A technical question....or is it?

     Back in my 20's, I remember being baffled while reading an interview with B.B. King....in Downbeat, I think.   He was asked a technical guitar question, something about scales, and what things he heard other guitarists doing.....and he replied with what, at the time, seemed to (the very young) me to be a complete non-sequitur.  He said something like " Let me just say this....you have to, at some point, be happy with how you play.  You don't have to be as old as me (he was then 44....which seemed hopelessly ancient to me then.....like when I helped John Lee Hooker limp out to the stage at the Four Leaf Window, and learned he was 54- you know, way younger than I am now!), but at some point, you have to be happy with how you play.  Otherwise, you'll end up comparing what you're doing to what other guys are doing....while you're doing your thing...in front of YOUR audience"  In other words, whatever it is that you thought you wanted to communicate to the audience must have been important....or at least you thought it was important....otherwise, why are you wasting everybody's time!   And you'd probably HAVE to agree that B.B practiced what he preached....he would build his solos with a precise logic and an unmatched clarity of purpose.   Likewise, when I would watch James Cotton work through the many styles and rhythms he used, it was always like he knew how the Rubik's cube was gonna turn out from his very first move.

    The flip side of this is....we're not all there yet.   At some point during my 5 year stint hosting a blues jam, I realized....or at least concluded, that all diva stuff, twitchy fussing with the sound, lengthy tuning adventures, fussing with effects etc...eventually turned out to be a cry for help---"HELP! I'm not sure I know what I'm trying to do"....and, I will admit confessionally that as I burned out on hosting, I lost all semblance of patience with trying to answer that cry for help.....I wanted to yell "COME ON!   GROW UP"....even though I had been through all those same neuroses many times myself....and still, after all these years, get thrown by minor glitches that should be water off a duck's back. But I keep trying.   And as i watch the development of young players around me, I see that confidence growing....and that gives me hope that....one day.....we'll all "like the way we play".  I told Emily Duff during our recent recording session  "Remember when I first met you, and complimented how you played?....That's because I knew you'd someday do what you're doing now!   That was some little girl....compared to this"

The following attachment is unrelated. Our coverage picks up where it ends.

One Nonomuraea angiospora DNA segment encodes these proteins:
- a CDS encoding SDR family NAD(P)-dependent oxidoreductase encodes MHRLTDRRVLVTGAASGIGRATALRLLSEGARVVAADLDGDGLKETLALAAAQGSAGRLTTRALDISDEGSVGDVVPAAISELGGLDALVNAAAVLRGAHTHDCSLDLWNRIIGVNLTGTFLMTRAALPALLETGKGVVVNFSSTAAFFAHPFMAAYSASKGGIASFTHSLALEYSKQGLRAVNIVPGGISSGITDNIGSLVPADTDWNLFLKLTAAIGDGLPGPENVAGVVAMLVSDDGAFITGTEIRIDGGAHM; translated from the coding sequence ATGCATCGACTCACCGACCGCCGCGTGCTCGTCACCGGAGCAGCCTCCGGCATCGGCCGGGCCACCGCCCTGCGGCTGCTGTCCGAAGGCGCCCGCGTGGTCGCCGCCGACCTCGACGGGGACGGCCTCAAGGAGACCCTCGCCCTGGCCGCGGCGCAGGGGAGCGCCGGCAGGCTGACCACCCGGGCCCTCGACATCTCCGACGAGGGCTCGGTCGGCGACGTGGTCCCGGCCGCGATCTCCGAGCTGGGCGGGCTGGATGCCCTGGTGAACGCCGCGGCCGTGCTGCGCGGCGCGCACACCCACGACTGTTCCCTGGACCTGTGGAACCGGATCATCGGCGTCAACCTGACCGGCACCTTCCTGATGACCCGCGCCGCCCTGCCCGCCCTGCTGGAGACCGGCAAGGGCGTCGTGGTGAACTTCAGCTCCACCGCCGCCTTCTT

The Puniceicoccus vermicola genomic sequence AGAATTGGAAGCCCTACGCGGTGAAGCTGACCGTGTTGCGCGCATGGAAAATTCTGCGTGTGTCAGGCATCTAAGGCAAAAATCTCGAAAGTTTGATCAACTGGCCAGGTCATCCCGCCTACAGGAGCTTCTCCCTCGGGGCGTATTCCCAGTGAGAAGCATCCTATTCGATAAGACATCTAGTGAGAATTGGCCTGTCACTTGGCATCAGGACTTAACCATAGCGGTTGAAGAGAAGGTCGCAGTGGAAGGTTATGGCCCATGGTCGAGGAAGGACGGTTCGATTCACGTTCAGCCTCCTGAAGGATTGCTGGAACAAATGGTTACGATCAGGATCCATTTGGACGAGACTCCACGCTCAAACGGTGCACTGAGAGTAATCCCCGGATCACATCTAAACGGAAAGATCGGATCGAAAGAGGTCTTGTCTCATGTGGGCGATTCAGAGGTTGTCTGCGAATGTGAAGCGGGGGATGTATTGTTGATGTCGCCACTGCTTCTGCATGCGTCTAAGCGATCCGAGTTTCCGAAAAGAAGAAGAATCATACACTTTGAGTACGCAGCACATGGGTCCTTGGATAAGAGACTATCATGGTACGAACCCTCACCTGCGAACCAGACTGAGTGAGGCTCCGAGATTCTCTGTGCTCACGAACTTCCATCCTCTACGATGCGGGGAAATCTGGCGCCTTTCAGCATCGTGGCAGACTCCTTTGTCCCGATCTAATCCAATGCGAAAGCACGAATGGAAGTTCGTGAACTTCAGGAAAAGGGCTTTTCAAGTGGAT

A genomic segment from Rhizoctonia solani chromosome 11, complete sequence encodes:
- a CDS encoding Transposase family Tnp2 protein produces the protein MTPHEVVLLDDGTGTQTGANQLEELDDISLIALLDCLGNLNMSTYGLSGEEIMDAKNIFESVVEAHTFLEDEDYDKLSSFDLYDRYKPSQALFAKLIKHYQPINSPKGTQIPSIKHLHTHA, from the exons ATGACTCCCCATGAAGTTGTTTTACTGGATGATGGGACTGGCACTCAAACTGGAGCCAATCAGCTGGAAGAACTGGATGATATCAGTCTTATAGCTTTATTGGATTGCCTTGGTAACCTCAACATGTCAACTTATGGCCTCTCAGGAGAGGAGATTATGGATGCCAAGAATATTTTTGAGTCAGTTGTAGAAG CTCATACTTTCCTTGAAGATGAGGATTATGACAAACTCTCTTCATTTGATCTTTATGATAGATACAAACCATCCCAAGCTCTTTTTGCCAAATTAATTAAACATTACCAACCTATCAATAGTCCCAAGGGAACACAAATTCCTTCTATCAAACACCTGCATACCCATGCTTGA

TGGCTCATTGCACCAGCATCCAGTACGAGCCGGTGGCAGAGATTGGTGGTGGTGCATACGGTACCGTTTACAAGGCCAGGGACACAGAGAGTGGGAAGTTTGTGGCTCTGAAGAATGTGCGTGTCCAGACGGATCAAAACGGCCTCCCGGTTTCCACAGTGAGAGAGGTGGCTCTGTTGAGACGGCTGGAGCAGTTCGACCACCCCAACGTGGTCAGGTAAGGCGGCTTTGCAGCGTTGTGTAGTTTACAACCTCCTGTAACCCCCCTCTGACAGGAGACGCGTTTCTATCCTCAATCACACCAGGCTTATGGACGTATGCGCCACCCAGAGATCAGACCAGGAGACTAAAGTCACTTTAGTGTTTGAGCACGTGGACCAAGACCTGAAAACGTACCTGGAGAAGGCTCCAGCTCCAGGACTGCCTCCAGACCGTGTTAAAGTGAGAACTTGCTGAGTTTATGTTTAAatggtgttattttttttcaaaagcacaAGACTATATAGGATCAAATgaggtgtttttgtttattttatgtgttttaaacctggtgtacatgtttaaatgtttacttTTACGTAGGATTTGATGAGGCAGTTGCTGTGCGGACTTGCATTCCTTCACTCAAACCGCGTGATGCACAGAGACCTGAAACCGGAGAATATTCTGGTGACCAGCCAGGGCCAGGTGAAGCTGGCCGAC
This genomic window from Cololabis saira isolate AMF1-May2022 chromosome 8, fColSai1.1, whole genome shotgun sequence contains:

A pretty good example of that is her work on our recent Advocate Sessions performance....and I do okay.... I hardly hate any of my part....keep repeating " You have to DECIDE to like the way you play" 



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